MSPs are debating the Scottish government's effective ban on fracking, with a vote set for later today.
Earlier this month, energy minister Paul Wheelhouse told MSPs that a public consultation had found widespread opposition to hydraulic fracturing, or fracking, in Scotland, and that it "cannot and will not take place in Scotland".
The Scottish Conservatives have been the only party to oppose the move, but ministers have faced criticisms from both sides of the divide.
While the Green party and environmental campaigners argue the current measures do not go far enough, fracking firm Ineos said Scotland will miss out on jobs, and industry body UK Onshore Oil and Gas (Ukoog) hit back with a scathing response saying the country was "turning its back" on job creation, skills development and investments with a decision "based on dogma not evidence or geopolitical reality".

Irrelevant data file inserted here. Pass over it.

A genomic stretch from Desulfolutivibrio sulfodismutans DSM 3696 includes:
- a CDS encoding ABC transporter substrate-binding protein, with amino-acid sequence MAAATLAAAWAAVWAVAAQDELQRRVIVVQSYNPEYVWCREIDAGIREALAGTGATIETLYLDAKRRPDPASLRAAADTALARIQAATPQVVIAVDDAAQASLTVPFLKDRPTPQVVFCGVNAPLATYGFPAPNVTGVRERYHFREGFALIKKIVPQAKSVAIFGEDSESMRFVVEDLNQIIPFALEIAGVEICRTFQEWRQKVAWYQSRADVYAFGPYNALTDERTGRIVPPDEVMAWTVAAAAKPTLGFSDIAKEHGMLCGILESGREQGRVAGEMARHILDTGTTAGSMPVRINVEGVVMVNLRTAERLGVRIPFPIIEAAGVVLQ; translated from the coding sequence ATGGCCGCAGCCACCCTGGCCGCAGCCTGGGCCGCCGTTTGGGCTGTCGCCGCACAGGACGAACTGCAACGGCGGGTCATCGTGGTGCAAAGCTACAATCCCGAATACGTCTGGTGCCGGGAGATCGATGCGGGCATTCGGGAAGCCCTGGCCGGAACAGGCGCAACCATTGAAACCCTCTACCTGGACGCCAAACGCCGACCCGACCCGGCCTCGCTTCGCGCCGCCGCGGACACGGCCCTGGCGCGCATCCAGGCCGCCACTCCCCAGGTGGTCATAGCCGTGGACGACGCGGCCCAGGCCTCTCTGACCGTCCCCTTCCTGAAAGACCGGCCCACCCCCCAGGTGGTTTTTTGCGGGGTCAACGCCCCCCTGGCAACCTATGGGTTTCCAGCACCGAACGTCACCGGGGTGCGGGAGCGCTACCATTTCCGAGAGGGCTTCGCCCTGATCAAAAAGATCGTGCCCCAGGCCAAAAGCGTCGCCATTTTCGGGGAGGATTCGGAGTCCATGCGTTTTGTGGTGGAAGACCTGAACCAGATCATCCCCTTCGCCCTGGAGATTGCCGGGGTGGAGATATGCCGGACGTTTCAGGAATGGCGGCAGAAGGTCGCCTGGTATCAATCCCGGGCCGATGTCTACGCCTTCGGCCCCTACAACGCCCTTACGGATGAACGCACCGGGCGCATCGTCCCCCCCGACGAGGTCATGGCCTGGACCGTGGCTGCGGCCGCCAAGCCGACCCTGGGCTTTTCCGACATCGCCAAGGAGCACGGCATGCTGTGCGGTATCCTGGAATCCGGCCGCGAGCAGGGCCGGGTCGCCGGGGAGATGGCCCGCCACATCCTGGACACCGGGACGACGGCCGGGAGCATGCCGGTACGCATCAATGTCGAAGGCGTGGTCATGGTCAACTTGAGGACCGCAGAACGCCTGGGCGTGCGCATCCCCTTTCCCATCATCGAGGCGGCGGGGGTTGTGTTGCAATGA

Holyrood first imposed a moratorium on fracking in January 2015.
Conservative MSP Murdo Fraser has tabled an amendment that says the Scottish government's ban is an "ill-thought out decision, which completely disregards scientific evidence" and which will cost thousands of jobs. It also notes inconsistencies on fracking, as Scotland continues to import shale gas from overseas for processing at Ineos' Grangemouth petrochemical plant.
Scottish Labour's Claudia Beamish called for the ban to be included in the government's next National Planning Framework.
The government's moratorium has been enforced by local planning regulations telling councils not to consider new applications for fracking developments.